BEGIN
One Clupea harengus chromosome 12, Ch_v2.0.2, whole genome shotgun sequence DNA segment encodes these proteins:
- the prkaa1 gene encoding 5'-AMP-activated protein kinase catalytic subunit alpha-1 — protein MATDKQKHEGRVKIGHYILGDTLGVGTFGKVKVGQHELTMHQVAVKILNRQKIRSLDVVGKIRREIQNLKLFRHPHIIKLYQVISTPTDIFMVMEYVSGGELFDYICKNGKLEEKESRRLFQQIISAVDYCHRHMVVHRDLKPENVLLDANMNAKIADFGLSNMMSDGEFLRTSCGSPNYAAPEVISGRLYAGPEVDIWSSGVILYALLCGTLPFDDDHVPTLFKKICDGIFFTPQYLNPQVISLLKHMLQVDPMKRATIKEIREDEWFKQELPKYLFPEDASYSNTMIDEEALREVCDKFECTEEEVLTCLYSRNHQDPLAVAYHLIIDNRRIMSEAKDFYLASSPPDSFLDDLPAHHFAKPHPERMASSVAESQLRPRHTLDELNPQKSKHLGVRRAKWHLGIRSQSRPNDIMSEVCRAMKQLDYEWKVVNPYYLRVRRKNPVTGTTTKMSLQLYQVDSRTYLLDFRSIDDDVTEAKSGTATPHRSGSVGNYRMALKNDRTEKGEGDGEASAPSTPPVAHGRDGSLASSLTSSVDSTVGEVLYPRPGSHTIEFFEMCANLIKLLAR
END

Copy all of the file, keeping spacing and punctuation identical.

One Clupea harengus chromosome 12, Ch_v2.0.2, whole genome shotgun sequence DNA segment encodes these proteins:
- the prkaa1 gene encoding 5'-AMP-activated protein kinase catalytic subunit alpha-1 — protein MATDKQKHEGRVKIGHYILGDTLGVGTFGKVKVGQHELTMHQVAVKILNRQKIRSLDVVGKIRREIQNLKLFRHPHIIKLYQVISTPTDIFMVMEYVSGGELFDYICKNGKLEEKESRRLFQQIISAVDYCHRHMVVHRDLKPENVLLDANMNAKIADFGLSNMMSDGEFLRTSCGSPNYAAPEVISGRLYAGPEVDIWSSGVILYALLCGTLPFDDDHVPTLFKKICDGIFFTPQYLNPQVISLLKHMLQVDPMKRATIKEIREDEWFKQELPKYLFPEDASYSNTMIDEEALREVCDKFECTEEEVLTCLYSRNHQDPLAVAYHLIIDNRRIMSEAKDFYLASSPPDSFLDDLPAHHFAKPHPERMASSVAESQLRPRHTLDELNPQKSKHLGVRRAKWHLGIRSQSRPNDIMSEVCRAMKQLDYEWKVVNPYYLRVRRKNPVTGTTTKMSLQLYQVDSRTYLLDFRSIDDDVTEAKSGTATPHRSGSVGNYRMALKNDRTEKGEGDGEASAPSTPPVAHGRDGSLASSLTSSVDSTVGEVLYPRPGSHTIEFFEMCANLIKLLAR